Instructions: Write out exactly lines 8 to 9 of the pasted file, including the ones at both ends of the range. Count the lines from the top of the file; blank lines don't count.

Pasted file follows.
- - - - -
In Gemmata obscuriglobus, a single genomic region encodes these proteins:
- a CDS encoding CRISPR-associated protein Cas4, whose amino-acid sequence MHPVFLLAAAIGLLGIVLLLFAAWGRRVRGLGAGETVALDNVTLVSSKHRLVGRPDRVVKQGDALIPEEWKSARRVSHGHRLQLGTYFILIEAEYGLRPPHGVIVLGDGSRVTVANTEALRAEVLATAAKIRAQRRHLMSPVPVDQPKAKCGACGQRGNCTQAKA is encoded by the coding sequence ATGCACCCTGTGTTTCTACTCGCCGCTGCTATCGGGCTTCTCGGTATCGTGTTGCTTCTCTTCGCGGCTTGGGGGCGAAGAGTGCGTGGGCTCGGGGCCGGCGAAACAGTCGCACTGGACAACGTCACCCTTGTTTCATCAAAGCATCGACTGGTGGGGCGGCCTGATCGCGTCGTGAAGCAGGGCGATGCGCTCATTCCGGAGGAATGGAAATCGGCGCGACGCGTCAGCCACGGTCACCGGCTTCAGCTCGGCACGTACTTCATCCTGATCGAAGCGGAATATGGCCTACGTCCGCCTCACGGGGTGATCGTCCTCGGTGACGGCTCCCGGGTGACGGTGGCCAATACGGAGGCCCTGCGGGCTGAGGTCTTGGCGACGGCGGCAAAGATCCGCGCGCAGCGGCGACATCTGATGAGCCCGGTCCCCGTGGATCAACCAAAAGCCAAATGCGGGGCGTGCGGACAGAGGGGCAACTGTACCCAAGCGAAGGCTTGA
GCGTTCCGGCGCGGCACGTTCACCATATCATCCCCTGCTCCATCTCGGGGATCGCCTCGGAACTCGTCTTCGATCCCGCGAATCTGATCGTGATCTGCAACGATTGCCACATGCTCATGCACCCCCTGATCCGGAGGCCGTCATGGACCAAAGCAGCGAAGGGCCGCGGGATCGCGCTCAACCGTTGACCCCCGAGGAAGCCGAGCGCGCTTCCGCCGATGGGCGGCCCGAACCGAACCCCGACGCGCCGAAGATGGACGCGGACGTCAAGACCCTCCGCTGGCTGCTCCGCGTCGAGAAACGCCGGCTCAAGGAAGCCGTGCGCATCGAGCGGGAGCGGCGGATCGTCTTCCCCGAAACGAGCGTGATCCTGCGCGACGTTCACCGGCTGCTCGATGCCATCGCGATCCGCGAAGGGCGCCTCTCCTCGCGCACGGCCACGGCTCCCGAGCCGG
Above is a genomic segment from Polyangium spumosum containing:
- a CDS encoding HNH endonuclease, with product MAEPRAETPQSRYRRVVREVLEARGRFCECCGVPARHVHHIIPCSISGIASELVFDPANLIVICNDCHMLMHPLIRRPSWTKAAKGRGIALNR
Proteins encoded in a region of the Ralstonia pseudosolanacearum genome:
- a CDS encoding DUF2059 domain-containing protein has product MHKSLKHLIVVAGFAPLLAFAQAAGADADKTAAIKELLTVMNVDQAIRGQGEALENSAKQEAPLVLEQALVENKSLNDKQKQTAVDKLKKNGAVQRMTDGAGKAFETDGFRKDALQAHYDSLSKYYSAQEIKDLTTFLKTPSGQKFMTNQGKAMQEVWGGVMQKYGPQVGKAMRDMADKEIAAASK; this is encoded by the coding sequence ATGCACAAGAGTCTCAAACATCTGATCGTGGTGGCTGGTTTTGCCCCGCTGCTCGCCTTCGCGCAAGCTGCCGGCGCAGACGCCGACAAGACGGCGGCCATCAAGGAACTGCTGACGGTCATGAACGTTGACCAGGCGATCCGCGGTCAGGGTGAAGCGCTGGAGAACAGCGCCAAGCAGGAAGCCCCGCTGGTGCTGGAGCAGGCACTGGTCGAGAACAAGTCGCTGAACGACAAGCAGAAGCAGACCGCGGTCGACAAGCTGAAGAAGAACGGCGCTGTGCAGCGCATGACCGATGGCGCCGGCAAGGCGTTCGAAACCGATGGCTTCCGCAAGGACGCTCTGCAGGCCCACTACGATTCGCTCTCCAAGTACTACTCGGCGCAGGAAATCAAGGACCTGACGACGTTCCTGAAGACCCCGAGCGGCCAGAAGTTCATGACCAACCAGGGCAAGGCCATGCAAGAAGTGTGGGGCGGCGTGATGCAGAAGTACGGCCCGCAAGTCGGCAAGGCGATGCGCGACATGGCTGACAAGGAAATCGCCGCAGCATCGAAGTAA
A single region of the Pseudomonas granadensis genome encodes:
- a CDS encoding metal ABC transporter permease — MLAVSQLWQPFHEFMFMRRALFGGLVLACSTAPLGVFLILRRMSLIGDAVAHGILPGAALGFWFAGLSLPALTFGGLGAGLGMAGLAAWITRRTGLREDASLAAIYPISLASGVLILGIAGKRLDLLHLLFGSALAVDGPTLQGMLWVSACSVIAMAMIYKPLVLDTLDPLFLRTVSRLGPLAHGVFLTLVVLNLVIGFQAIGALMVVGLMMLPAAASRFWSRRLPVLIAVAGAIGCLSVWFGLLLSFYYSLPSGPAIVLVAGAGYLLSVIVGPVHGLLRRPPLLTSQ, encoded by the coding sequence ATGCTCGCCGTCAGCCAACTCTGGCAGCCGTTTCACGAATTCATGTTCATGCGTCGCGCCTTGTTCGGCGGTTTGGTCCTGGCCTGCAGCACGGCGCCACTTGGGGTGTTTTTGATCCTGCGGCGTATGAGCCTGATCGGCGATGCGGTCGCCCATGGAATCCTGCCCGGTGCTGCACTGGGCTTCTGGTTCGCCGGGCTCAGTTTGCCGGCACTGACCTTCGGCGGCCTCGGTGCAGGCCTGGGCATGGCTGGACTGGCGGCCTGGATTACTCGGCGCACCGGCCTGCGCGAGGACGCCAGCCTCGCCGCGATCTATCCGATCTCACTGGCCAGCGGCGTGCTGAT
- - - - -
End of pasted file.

A single region of the Pseudomonas granadensis genome encodes:
- a CDS encoding metal ABC transporter permease — MLAVSQLWQPFHEFMFMRRALFGGLVLACSTAPLGVFLILRRMSLIGDAVAHGILPGAALGFWFAGLSLPALTFGGLGAGLGMAGLAAWITRRTGLREDASLAAIYPISLASGVLILGIAGKRLDLLHLLFGSALAVDGPTLQGMLWVSACSVIAMAMIYKPLVLDTLDPLFLRTVSRLGPLAHGVFLTLVVLNLVIGFQAIGALMVVGLMMLPAAASRFWSRRLPVLIAVAGAIGCLSVWFGLLLSFYYSLPSGPAIVLVAGAGYLLSVIVGPVHGLLRRPPLLTSQ, encoded by the coding sequence ATGCTCGCCGTCAGCCAACTCTGGCAGCCGTTTCACGAATTCATGTTCATGCGTCGCGCCTTGTTCGGCGGTTTGGTCCTGGCCTGCAGCACGGCGCCACTTGGGGTGTTTTTGATCCTGCGGCGTATGAGCCTGATCGGCGATGCGGTCGCCCATGGAATCCTGCCCGGTGCTGCACTGGGCTTCTGGTTCGCCGGGCTCAGTTTGCCGGCACTGACCTTCGGCGGCCTCGGTGCAGGCCTGGGCATGGCTGGACTGGCGGCCTGGATTACTCGGCGCACCGGCCTGCGCGAGGACGCCAGCCTCGCCGCGATCTATCCGATCTCACTGGCCAGCGGCGTGCTGAT